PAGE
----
Berkeley Unified School District has unveiled new daily schedules for distance learning across all grade levels in preparation for the start of the school year in less than a month.
During Wednesday’s board meeting, the last one scheduled for this summer, Stephens zipped through the presentation describing the new model, presenting a big-picture look at next year across all grade levels. The district shared the plan with parents on Friday, and has several scheduled town hall meetings in the coming weeks. The plans will be modified as the district receives more feedback and assesses local health conditions, but it is in step with UC Berkeley and school districts across the country in shifting to online learning to curb the spread of coronavirus.
The new plan lays out changes from the quick-response, “crisis learning” of spring when the pandemic first closed down schools. This includes updates introduced in past weeks, like required attendance, the reintroduction of grading and report cards, and an increase in live, video instruction. Special education, Academic Intervention and English Language Development will be integrated into all schedules, a major change from previous iterations.
Amid worsening COVID-19 conditions locally, BUSD Superintendent Brent Stephens announced on July 13 that he would be recommending a shift to distance learning for the fall instead of the originally planned hybrid learning model. The board unanimously voted to move forward with his suggestion for school starts on August 17.
Elementary schools will offer 2 weeks of teacher meetings
The current transitional kindergarten and elementary schedule begins at 9 a.m. and includes live, whole-class instruction five days a week, as well as small group instruction, independent study and “choice time,” which could include enrichment classes like physical activity, art, and other lessons based on the school. Stephens on Wednesday also emphasized the district’s support of the Two-Way Immersion at Sylvia Mendez Elementary School and dismissed false rumors that it’s threatened.
One new component in the distance learning plan is family meetings for elementary school students and their teachers during the first two weeks of the school year. These meetings might be in-person or online, and the district intends to create a library of video resources and guides to ease families into the school year. Campuses will remain open to check out materials and Chromebooks through the Ed Hub.
Parents of younger students have complained of difficulties keeping them engaged on Zoom and virtual classes, and said during the board meeting that daily live instruction would be incompatible with kids’ attention spans.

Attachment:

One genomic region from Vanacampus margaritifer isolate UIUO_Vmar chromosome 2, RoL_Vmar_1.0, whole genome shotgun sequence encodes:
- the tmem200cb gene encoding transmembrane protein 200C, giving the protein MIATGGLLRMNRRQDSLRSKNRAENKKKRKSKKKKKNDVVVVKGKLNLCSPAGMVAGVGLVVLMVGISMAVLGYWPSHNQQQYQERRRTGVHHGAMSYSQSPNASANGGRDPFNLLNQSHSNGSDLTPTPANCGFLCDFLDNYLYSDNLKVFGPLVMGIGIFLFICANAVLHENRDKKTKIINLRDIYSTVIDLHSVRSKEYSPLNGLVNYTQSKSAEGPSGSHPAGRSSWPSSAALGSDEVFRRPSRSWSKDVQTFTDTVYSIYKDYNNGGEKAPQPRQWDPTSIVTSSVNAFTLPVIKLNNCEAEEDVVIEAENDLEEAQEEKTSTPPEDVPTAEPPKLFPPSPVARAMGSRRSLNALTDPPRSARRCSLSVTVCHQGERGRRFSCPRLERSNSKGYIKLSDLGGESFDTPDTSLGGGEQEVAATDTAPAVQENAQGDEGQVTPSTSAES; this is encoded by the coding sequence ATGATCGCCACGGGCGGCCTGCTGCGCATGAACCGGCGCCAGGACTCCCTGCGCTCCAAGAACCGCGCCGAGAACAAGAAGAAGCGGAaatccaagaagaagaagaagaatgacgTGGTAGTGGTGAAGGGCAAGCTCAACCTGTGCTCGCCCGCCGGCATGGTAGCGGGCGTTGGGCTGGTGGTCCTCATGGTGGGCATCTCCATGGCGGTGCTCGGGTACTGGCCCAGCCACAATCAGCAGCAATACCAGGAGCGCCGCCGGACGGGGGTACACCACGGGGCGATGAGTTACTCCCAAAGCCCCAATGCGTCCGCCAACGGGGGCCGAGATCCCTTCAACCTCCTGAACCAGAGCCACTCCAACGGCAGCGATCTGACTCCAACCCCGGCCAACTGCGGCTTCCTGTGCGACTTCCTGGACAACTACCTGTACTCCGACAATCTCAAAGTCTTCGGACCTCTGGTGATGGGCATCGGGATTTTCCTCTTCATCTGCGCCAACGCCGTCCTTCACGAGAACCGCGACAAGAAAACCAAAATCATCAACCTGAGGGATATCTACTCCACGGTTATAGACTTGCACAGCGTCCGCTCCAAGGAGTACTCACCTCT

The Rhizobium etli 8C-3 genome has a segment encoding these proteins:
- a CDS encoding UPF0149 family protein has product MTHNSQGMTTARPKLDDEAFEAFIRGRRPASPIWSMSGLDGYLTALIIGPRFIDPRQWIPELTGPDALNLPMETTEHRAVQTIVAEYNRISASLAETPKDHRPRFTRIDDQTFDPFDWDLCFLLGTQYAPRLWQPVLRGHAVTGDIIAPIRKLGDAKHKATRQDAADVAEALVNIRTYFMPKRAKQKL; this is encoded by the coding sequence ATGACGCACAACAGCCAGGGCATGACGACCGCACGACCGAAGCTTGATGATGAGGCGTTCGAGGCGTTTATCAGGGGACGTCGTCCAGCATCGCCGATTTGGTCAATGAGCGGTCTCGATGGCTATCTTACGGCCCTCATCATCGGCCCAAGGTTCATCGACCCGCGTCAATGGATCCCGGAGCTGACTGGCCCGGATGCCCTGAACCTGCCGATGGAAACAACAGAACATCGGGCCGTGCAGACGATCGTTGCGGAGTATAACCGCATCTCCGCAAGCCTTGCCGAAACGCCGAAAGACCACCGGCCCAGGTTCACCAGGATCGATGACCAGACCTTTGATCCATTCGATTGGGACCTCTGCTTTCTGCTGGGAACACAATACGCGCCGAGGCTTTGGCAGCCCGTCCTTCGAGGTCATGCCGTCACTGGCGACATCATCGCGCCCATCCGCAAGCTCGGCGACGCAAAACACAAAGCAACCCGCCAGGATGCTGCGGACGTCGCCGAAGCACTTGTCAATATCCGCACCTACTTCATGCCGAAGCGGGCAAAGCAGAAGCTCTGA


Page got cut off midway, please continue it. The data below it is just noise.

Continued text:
High school students will take 3 classes every term
Middle and high schools will begin with zero period at 8 a.m., and Berkeley High students will take three classes each over two 4- to 6-week terms. This is intended to make the school year more manageable for older students.
The Berkeley Federation of Teachers and others have asked for staggered start times to ease burdened internet connections and resource inequalities for students within the same household and allow better engagement for parents. The district is considering these changes and may push the middle school start time to 10 a.m. and the high school start time to 11 a.m. Currently, students with an Individualized Education Program will have a slightly delayed start because of new, personalized “contingency learning plans” for each student. The first two weeks of school will be used to create these plans.
BUSD School programs prioritized over “family pods”
During the meeting, Stephens acknowledged that some caregivers have been interested in forming “family pods” to share learning resources and facilitate in-person interaction for students, but said that BUSD will be focusing resources on improving its educational offerings and upcoming programs like “Ed Camp.” Board President Judy Appel also raised equity concerns over who would be able to participate in such family pods and said it requires a certain amount of privilege to be able to set aside time, money and resources to teach children during the day.
One new parent in the district, Rachel DiVerdi, said during public comment that “We literally don’t know a single soul,” and it would be difficult for her to find an immediate family pod community. Stephens said the pods may be necessary for some, and that BUSD may collaborate with caregivers to make it work, but it won’t make extra allowances for these structures, like altering school schedules to fit the pods.
Each school will make its own master schedule and there’s still a host of issues to be fine-tuned as BUSD tries to follow through with its equity goals during an unprecedented fall start. BUSD is also continuing to work with local organizations and the city to sort out childcare and extended day learning options.
District leaders emphasized that the plan will continue to change until it meets the needs of its community, as well as findings from about 80 educators who are currently planning out next year’s curriculum. There’s no board meeting planned for next week currently, but this may change if the district finds the need to reconvene.